Archbishop of Canterbury meets with First Nations leaders

A gathering to acknowledge and commit to reconciliation 

The Archbishop of Canterbury, Justin Welby, met with Aboriginal Christian pastors and leaders at St John’s Anglican Church in Sydney last week as part of his 14-day visit to Australia.

Gubbi Gubbi, Gureng Gureng and Ambrym Island lead minister from Scarred Tree Indigenous Ministries, the Rev Ray Minniecon said the visit was about building relationships and putting faces to names of Indigenous leaders in the Anglican Communion.

With traditional mats laid out, guests gathered on the lawn of St John’s in front of a Scarred Tree, showing the markings that a traditional carrying vessel has been cut out of it. It is the last such tree in the inner Sydney metro and business district.

“Reconciliation is one of the most important issues facing humanity.” – Rev Ray Minniecon

Gubbi Gubbi, Gureng Gureng, Ambryn and Torres Strait Islands emerging leader from Scarred Tree Indigenous Ministries, Larissa Minniecon, began the meeting with a compelling expression of grief and angst for the harm and dislocation that First Nations peoples have experienced, and continue to experience, since the invasion of Australia.

“I have been traumatised by the memories and stories of my people,” she said. “How is our church giving mercy and walking humbly?”

Larissa Minniecon welcomes the Archbishop of Canterbury Justin Welby to Scarred Tree Ministries last week.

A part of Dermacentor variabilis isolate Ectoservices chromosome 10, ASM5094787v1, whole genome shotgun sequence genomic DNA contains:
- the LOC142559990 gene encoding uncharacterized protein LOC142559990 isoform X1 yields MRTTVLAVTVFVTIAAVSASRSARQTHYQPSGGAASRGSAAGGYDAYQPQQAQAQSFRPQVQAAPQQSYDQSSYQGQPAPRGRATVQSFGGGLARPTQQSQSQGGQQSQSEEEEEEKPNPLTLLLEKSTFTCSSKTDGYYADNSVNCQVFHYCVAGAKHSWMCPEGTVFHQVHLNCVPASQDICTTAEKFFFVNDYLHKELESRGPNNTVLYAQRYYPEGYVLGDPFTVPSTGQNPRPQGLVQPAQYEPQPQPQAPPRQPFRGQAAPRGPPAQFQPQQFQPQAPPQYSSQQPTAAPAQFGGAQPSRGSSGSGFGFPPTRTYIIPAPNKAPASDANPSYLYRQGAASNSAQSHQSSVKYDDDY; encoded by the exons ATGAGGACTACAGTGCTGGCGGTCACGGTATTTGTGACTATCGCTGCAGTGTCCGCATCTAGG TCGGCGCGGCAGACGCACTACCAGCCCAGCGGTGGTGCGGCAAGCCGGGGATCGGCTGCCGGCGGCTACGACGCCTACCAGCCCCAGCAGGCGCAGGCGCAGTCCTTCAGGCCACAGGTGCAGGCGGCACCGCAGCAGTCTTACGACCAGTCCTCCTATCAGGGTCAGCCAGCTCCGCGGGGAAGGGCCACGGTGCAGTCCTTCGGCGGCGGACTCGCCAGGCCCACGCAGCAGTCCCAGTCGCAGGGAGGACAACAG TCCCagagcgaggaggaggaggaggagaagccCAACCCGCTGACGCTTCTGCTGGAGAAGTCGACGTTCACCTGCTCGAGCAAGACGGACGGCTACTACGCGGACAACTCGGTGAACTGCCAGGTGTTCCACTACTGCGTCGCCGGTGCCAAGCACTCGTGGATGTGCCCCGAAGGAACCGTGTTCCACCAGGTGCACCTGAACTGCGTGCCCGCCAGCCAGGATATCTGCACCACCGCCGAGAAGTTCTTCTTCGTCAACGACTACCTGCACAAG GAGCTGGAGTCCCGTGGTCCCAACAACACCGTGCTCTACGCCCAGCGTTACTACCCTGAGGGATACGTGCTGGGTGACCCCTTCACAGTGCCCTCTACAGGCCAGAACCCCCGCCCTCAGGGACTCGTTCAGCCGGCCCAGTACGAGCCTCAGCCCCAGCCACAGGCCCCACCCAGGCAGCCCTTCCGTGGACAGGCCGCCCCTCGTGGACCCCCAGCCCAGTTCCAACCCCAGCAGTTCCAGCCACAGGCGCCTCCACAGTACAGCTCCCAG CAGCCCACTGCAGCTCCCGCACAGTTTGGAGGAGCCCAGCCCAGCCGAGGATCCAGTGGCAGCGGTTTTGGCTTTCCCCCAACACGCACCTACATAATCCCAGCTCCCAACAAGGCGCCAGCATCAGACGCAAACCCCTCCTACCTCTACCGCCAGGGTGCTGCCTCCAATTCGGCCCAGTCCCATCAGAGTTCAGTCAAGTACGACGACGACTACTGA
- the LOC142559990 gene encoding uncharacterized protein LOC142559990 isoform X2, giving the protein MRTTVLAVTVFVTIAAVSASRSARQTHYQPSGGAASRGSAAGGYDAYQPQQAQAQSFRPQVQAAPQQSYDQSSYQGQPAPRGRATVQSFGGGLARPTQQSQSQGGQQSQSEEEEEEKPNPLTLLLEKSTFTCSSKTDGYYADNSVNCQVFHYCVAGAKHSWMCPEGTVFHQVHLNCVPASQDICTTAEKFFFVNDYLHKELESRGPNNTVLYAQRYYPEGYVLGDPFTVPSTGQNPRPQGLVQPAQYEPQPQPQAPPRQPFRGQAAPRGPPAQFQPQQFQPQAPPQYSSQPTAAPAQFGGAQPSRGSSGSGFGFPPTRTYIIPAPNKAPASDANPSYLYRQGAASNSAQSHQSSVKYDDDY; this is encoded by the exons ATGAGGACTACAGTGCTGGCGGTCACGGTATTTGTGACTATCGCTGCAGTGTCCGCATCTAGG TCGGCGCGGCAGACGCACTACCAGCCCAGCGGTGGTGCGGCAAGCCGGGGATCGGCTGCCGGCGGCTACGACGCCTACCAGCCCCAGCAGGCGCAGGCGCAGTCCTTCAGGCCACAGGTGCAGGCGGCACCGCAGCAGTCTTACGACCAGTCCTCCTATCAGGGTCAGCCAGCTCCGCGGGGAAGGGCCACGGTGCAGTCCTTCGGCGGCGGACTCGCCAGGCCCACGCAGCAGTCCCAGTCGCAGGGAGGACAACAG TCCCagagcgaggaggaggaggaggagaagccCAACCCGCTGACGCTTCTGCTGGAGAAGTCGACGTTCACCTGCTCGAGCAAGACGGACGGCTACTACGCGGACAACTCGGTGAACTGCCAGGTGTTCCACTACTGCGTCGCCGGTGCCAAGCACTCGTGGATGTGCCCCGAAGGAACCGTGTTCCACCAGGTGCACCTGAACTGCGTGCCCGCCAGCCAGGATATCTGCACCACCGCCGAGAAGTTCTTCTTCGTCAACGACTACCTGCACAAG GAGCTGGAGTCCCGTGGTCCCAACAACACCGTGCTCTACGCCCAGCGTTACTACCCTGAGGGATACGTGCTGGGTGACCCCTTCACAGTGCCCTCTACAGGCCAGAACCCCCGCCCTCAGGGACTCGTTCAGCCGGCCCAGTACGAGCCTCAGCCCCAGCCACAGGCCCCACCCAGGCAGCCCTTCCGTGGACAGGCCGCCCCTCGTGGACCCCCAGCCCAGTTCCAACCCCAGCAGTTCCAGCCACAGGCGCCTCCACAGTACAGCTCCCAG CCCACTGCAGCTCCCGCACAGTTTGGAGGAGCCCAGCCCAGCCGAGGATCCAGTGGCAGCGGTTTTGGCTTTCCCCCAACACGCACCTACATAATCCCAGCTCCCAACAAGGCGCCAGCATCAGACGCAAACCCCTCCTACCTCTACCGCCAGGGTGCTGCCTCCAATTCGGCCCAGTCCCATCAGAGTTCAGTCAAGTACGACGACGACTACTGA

Larissa Minniecon speaks to the Archbishop of Canterbury Justin Welby at Scarred Tree Ministries last week. Image:

Rev Minniecon spoke on the significance of the Scarred Tree saying, “It represents two things: First Nations people as a deeply wounded people and the Scarred Tree also represents the deep wounds of Jesus on the Cross, through which we are healed.”

“We have a shared responsibility in terms of reconciliation – with God, among nations and between people,” he said. “Reconciliation is one of the most important issues facing humanity.”

First Nations Pastor from Macarthur in south-west Sydney, the Rev Michael Duckett, greeted the Archbishop and his wife Caroline in Gunggari language before displaying boomerangs that he had made. He said that boomerangs have meant survival and nurturing for many First Nations people in Australia. Rev Duckett then presented the Archbishop with a pair of boomerangs formed in the shape of a cross.

Archbishop Welby receives a boomerang cross from Rev Michael Duckett

Archbishop Welby receives a boomerang cross from Rev Michael Duckett. Image:

The Archbishop presented Rev Minniecon with the Hubert Walter Award for Reconciliation and Interfaith Cooperation for “costly work with Australia’s Stolen Generation and with the Anglican Church”.

The Archbishop said we can’t change history and the terrible things that have been done but we can change the future.

“When we repent as a people, that’s when we can reconcile,” he said. “It takes generations but it can begin,” he said.

“Reconciliation is always the move by the person in the position of strength toward those who have been harmed.”

On the Archbishop’s tour, he and his wife have visited Perth, Melbourne and Sydney and will visit Adelaide and regional centres such as Thursday Island and Yarrabah.